Naps are nothing new! Many important people that have been highly successful leaders in history partook in naps, like Albert Einstein, Leonardo Da Vinci, and Dali, just to name a few. Their unusual sleeping habits may have helped them achieve success, especially with regards to the nap, which is the subject of recent research.
Most people consider Albert Einstein a genius but little do most people know that he slept for 10 hours every night. He also took midday naps, which would suggest that plentiful sleep contributed to his superior problem solving ability… Remember that equation that shows that mass and energy are related, anyone? E=MC².
Then there’s famous artist, Leonardo Da Vinci, who engaged in polyphasic sleep and never actually slept for a full night, rather, he took naps. Apparently he Zz’d for a total of five hours a day, taking naps of up to two hours. Da Vinci’s peculiar sleeping style enabled him to micromanage his energy, without any long interruptions to his work schedule.
Another artist, Dali, who painted the famous melting clocks, symbolic of the time-related disorientation that one might feel upon waking up from a dream-state, was an avid twenty minute napper. He napped with a pocket watch in his hand and when he fell asleep, his hand would release the watch, hitting a plate on the floor. The clink would wake him from a momentary slumber, which he believed, revitalized the creativity that was apparent in his many works of art.
The great minds listed here, as well as many others, such as Aristotle, Bill Clinton, Napolean Bonaparte, John F. Kennedy, Thomas Edison, and Margaret Thatcher napped, and in all likelihood benefitted because of it. Fast-forward to the 21st century and there are still some successful people that swear by napping, including Arnold Schwarzenegger, who has been known to doze in the afternoon, as well as Emmy Rossum, who reported taking naps between interviews.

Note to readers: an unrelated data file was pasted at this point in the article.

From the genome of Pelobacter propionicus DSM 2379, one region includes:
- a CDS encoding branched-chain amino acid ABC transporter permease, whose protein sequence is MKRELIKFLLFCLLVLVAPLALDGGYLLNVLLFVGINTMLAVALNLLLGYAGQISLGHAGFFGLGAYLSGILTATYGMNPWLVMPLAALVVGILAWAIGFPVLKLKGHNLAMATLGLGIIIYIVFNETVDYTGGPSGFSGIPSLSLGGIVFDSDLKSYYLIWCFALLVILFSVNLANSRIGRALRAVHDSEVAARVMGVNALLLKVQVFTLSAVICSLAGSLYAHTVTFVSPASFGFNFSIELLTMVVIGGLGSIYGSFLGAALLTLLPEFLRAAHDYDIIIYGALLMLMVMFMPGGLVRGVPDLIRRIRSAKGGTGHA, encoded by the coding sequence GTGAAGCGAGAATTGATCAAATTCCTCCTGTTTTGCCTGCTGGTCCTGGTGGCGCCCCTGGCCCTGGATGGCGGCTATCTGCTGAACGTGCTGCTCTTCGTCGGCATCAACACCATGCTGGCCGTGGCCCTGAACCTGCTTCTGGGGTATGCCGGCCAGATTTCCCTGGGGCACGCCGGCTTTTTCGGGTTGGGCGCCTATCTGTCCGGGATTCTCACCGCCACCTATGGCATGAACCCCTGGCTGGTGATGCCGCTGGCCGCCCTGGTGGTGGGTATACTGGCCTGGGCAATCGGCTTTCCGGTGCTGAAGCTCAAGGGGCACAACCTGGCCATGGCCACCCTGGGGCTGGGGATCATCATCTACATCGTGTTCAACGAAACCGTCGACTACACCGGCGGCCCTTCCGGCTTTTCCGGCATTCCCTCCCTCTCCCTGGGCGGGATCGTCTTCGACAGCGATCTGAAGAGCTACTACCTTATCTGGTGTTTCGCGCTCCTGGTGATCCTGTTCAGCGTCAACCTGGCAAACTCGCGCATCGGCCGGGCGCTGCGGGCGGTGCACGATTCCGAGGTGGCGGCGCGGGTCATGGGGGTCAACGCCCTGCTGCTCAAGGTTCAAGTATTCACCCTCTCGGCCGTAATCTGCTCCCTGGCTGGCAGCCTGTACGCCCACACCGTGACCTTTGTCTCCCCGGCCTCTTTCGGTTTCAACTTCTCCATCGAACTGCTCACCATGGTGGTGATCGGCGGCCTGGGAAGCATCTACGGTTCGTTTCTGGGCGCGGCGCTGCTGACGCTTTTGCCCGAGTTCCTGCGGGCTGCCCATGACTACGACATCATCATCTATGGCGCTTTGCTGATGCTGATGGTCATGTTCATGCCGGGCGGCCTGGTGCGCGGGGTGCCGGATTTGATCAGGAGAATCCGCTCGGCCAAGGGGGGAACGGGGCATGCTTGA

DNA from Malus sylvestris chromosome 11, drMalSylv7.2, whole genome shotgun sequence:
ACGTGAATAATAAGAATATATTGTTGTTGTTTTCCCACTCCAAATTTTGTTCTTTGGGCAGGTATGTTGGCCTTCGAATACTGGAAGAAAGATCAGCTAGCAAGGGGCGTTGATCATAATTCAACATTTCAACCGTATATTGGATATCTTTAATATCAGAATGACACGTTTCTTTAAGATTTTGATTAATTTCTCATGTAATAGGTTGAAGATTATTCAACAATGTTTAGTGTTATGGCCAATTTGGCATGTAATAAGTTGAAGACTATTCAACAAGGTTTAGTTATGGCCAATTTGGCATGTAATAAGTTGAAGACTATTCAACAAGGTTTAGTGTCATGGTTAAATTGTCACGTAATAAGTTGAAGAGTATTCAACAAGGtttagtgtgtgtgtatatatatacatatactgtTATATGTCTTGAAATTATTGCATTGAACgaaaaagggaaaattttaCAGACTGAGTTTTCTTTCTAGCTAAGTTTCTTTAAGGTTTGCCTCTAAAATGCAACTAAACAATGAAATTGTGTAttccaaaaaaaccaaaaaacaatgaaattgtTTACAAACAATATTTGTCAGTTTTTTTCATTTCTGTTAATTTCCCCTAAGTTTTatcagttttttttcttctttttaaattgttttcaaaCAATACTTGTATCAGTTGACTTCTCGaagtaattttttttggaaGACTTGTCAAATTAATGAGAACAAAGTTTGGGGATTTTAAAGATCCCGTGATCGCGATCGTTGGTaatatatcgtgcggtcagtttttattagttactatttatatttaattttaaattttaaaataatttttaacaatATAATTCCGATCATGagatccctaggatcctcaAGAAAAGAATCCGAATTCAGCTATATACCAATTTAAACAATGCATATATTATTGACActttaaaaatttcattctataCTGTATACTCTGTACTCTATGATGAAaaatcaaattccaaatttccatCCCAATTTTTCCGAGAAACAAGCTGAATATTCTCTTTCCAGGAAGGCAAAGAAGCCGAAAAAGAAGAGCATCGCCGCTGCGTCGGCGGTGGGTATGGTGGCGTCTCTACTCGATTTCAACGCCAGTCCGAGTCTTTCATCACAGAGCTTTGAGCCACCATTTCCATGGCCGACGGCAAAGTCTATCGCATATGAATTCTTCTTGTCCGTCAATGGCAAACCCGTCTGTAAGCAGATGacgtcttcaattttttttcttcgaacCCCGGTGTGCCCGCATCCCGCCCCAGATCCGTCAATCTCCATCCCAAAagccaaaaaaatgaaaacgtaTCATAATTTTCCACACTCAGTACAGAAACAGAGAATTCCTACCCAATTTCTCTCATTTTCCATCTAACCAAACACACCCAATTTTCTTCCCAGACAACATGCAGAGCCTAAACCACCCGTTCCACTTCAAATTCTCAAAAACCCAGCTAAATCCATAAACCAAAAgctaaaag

Napping around the world
Napping isn’t limited to the greatest minds in history, nor is it limited to Hollywood celebs - It can also be witnessed across cultures, around the world, and is common practice in many countries, including Spain and Japan, for example. The Spanish are famous for their Siesta, which is a post-lunch nap that is so deeply rooted in tradition that some employers still allocate time for it. Siestas have been shown to be associated with a decrease in damage to the arteries and heart, as well as lowered blood pressure. In Japan, napping in public, called ‘inemuri’, is a display of exhaustion, which is worn like a badge of honor, suggesting hard work. Inemuri helps to alleviate symptoms of sleep deprivation, as well as increase focus, creativity, and productivity, which benefits the Japanese, who sleep less than any other country in the world, on average.
Do we really need naps though?
‘Westernization’ tends to be synonymous with capitalism, shiny cars, McDonald’s, and the standard 9-5 business day, which doesn’t exactly favor naps. Employers that set aside time for their employees to take naps nowadays are few and far between, even in Spain, where the Siesta has roots in their culture. The Siesta, however, still has its merits because studies have shown that sleepiness is a natural midday phenomenon that causes people to lose productivity, whether they continue working or not. In fact, humans experience an afternoon slump that occurs regardless of a big lunch, boredom, a late night, or any other possible excuse that gets used as one tiredly plugs through one’s day. Researchers found that the body naturally releases melatonin and cools down in preparation for an afternoon Zz’s, which happens among healthy individuals who have slept well the night before.
No one knows with absolute certainty, what the adaptive advantage of afternoon sleepiness is, however the most common assumption is that we inherited an evolutionary drive to seek out darkness in the middle of the day, when the UV rays would have been the strongest that would have also been opportune time to snooze. Studies have also shown that the drive to sleep midday is strong, which was proven through experiments in which participants were left in a dark room for 24 hours, and were found to sleep for an average of two hours in the afternoon, in addition to their eight hour sleep at night. Perhaps the Siesta is more than just a break in the day and instead, is an activity that fulfills a need. This is suggested by the fact that people can readily snooze mid-afternoon, as well as the physiological changes that precede afternoon sleepiness.
The benefits of the nap